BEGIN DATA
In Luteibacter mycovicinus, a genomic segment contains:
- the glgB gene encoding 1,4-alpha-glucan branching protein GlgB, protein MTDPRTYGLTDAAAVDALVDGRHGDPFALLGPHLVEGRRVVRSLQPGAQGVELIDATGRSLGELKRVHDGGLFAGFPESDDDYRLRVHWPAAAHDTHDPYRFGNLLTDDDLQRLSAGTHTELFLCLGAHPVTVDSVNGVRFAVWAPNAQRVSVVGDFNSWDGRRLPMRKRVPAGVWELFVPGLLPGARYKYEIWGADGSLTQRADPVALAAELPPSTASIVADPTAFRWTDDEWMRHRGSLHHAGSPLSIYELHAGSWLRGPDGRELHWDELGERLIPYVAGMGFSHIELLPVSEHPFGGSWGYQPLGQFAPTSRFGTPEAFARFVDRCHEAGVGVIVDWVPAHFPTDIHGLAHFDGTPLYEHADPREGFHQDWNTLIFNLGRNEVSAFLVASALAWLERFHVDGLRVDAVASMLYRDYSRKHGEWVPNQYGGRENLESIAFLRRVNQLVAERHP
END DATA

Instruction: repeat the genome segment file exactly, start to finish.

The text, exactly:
In Luteibacter mycovicinus, a genomic segment contains:
- the glgB gene encoding 1,4-alpha-glucan branching protein GlgB, protein MTDPRTYGLTDAAAVDALVDGRHGDPFALLGPHLVEGRRVVRSLQPGAQGVELIDATGRSLGELKRVHDGGLFAGFPESDDDYRLRVHWPAAAHDTHDPYRFGNLLTDDDLQRLSAGTHTELFLCLGAHPVTVDSVNGVRFAVWAPNAQRVSVVGDFNSWDGRRLPMRKRVPAGVWELFVPGLLPGARYKYEIWGADGSLTQRADPVALAAELPPSTASIVADPTAFRWTDDEWMRHRGSLHHAGSPLSIYELHAGSWLRGPDGRELHWDELGERLIPYVAGMGFSHIELLPVSEHPFGGSWGYQPLGQFAPTSRFGTPEAFARFVDRCHEAGVGVIVDWVPAHFPTDIHGLAHFDGTPLYEHADPREGFHQDWNTLIFNLGRNEVSAFLVASALAWLERFHVDGLRVDAVASMLYRDYSRKHGEWVPNQYGGRENLESIAFLRRVNQLVAERHP